Creators who have adopted this posting style have had follower counts soar. The page @on_a_downward_spiral doubled to nearly half a million followers in the past six months, while the account @joan.of.arca grew 250% in the last two months to over 14,100 followers, according to Instagram data.
Installations of Whisper, the app that emerged about five years ago as a way for people to anonymously share secrets, have also jumped, according to the analytics firm SensorTower.
For Instagram, the shift has been a boon as it duels with TikTok
, the short-form video app, for young users. While TikTok has seeded many memes into popular culture, more recent memes — such as “gaslight, gatekeep, girlboss,” a phrase meant to poke fun at millennial culture — gained popularity early among text-heavy Instagram pages before going mainstream on TikTok.
“Instagram Create mode posts are definitely what’s in right now for people around the ages of 18 to 23,” said Shaden Ahadi, 21, who co-runs the Instagram account @mybloodyvirginia with several friends. “People who were regular TikTok users are using Instagram more.”
The shift to text-heavy memes on Instagram began about a year ago, users said.
In the early throes of the pandemic last summer, screenshots of people’s overly earnest Facebook status updates became popular on meme accounts, which poked fun at them. But many young users said they didn’t like having to log into Facebook to create or find the status updates.
Instead, some of them turned to the Whisper app, which lets anyone quickly post text over an image that can be automatically generated or uploaded from your phone. Others used Instagram’s Create mode tools, which also make it easy to make a text post in a few clicks. Confessional, overly personal messages paired with seemingly unrelated images allowed for an extra layer of humor and irony.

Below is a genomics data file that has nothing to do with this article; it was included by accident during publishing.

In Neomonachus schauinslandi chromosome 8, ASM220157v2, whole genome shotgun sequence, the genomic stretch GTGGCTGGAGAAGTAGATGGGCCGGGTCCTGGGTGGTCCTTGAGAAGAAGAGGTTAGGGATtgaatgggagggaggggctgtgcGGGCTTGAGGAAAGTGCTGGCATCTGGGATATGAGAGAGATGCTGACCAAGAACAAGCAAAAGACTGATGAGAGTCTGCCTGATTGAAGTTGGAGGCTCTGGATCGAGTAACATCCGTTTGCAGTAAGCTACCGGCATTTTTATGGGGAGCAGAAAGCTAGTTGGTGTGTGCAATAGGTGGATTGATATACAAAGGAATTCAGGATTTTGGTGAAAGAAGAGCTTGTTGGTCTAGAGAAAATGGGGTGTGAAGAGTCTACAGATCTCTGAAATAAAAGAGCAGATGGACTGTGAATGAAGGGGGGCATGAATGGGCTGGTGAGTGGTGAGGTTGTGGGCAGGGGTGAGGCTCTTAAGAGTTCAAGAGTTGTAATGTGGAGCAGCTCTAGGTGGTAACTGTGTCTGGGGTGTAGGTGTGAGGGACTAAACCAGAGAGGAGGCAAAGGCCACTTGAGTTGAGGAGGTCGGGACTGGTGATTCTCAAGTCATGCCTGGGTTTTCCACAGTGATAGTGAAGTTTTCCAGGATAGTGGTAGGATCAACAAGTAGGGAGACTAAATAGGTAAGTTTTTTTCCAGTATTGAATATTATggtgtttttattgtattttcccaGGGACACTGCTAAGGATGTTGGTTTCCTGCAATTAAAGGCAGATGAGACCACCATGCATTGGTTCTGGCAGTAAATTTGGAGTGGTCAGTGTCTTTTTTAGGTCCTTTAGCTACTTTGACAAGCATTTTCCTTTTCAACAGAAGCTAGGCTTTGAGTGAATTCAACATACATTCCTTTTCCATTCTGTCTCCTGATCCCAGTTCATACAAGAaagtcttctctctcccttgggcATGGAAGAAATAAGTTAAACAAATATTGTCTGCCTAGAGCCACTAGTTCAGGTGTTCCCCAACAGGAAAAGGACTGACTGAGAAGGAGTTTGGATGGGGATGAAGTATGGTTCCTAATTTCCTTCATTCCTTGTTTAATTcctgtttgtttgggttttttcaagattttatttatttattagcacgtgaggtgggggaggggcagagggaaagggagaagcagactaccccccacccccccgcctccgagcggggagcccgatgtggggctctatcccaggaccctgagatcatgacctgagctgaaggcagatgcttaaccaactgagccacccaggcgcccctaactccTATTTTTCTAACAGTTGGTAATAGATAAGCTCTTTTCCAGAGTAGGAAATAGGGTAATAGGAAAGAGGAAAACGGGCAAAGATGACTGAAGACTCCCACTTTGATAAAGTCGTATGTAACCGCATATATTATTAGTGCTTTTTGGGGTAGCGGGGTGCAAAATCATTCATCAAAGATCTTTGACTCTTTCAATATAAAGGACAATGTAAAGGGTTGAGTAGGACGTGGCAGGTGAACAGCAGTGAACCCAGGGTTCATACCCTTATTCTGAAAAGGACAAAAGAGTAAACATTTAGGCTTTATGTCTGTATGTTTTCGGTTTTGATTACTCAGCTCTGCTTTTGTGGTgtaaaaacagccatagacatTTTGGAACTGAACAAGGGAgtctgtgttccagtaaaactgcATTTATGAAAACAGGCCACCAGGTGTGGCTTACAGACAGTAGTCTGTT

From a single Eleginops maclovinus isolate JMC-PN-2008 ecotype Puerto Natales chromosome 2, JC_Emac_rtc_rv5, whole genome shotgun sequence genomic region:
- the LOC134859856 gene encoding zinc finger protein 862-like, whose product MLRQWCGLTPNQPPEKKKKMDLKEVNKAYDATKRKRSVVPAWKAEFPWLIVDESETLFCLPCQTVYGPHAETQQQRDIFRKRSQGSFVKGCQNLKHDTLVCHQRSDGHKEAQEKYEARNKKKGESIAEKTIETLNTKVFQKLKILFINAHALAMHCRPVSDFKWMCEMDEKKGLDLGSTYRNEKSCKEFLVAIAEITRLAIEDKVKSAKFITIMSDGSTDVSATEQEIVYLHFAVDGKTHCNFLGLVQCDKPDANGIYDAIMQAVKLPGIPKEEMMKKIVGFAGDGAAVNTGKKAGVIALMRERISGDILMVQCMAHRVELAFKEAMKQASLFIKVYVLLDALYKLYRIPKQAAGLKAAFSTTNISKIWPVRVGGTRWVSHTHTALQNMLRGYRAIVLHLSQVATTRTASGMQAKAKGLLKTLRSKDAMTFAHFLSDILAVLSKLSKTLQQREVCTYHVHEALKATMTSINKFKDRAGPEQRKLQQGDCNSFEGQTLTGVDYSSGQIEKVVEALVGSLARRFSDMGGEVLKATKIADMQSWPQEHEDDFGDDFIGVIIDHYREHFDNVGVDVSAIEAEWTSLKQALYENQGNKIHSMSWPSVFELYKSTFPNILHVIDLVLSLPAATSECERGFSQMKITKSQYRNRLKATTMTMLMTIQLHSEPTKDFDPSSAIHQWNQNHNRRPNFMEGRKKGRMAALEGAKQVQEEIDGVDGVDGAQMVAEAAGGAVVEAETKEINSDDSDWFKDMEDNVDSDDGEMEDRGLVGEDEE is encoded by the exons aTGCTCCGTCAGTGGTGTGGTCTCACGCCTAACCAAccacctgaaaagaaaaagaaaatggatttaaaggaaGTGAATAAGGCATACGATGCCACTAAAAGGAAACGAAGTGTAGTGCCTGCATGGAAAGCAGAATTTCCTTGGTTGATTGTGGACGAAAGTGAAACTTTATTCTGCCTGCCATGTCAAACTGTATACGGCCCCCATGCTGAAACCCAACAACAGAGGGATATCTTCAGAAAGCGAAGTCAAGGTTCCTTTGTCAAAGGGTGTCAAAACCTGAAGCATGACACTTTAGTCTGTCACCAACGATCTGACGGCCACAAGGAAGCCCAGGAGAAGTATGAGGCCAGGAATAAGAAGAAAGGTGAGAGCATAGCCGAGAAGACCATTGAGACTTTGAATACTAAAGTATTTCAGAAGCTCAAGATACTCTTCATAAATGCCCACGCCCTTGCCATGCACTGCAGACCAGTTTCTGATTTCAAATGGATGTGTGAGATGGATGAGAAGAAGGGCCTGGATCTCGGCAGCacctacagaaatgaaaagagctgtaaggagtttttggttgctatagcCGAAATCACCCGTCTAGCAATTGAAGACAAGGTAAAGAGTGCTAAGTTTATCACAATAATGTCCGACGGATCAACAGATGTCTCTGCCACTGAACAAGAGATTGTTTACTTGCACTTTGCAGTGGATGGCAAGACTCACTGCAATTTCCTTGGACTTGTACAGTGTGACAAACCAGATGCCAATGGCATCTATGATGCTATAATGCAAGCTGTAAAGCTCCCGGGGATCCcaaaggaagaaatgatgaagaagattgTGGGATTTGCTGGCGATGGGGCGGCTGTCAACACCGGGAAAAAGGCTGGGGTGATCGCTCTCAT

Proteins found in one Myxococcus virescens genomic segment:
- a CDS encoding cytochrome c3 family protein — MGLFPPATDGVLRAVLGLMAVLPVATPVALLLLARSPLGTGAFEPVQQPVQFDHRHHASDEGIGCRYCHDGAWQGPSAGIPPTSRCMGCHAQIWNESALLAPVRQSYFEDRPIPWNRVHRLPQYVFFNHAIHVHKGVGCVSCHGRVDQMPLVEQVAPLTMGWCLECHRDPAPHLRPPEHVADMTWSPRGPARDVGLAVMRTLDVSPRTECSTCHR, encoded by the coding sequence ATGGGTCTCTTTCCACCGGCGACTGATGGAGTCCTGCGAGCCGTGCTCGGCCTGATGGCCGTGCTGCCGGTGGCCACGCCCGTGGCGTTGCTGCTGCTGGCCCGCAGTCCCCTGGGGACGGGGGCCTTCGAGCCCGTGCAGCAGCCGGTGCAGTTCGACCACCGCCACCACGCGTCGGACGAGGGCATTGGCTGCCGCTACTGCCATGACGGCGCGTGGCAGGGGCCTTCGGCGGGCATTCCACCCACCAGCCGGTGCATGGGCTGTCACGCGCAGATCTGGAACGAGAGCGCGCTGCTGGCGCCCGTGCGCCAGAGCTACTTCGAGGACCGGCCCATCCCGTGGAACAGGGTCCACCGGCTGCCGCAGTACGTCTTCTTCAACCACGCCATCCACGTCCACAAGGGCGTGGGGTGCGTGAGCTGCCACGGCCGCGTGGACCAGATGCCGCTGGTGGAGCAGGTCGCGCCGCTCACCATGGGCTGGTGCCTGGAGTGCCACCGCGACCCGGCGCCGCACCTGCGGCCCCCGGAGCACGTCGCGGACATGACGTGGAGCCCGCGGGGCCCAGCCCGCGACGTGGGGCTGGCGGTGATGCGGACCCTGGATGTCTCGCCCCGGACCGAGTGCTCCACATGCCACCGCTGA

“The dissonance between the photo and the text on Whisper is what appeals to people,” said Anna Mariani, 19, a creator who co-runs the Instagram page @this.and.a.blaernt.
Whisper did not respond to requests for comment.
Ricky Sans, Instagram’s strategic partner manager for memes, said the Create mode tools hadn’t been made for the purpose of text-heavy memes, but “we love to see the creativity to reinterpret a tool to help expression and communication.”
Yet some meme creators said that as their pages have become more popular, Instagram has been absent. Jackie Kendall, 20, said she has had two meme accounts banned by the app — she was not told why — and is appealing a third ban.
“I couldn’t tell if Instagram was just cracking down really hard or people were targeting my posts and reporting them,” she said. “I think Instagram needs to do a much better job of understanding meme pages and communicating with them.”
The relationship between meme creators and Instagram has long been fraught. In 2019, Instagram meme creators tried to unionize to force the company to better address their support requests and issues such as bans. (Sans was hired later that year.)
In April, Instagram held a “meme summit,” where Mark Zuckerberg, Facebook’s chief executive, answered questions from creators. Yet few popular text-heavy meme pages said they had heard from the company since, despite efforts to contact the platform.
In a statement, Instagram said, “We hear and sympathize with their concerns and aim to partner with as many meme creators as possible to ensure they receive quality support.”
Brennan, the meme librarian, said the rise of Instagram’s text-heavy meme pages was reminiscent of the early years of Tumblr, the blogging platform that was popular in the late 2000s and early 2010s.
“Gen Z is rediscovering the old internet and updating it,” she said.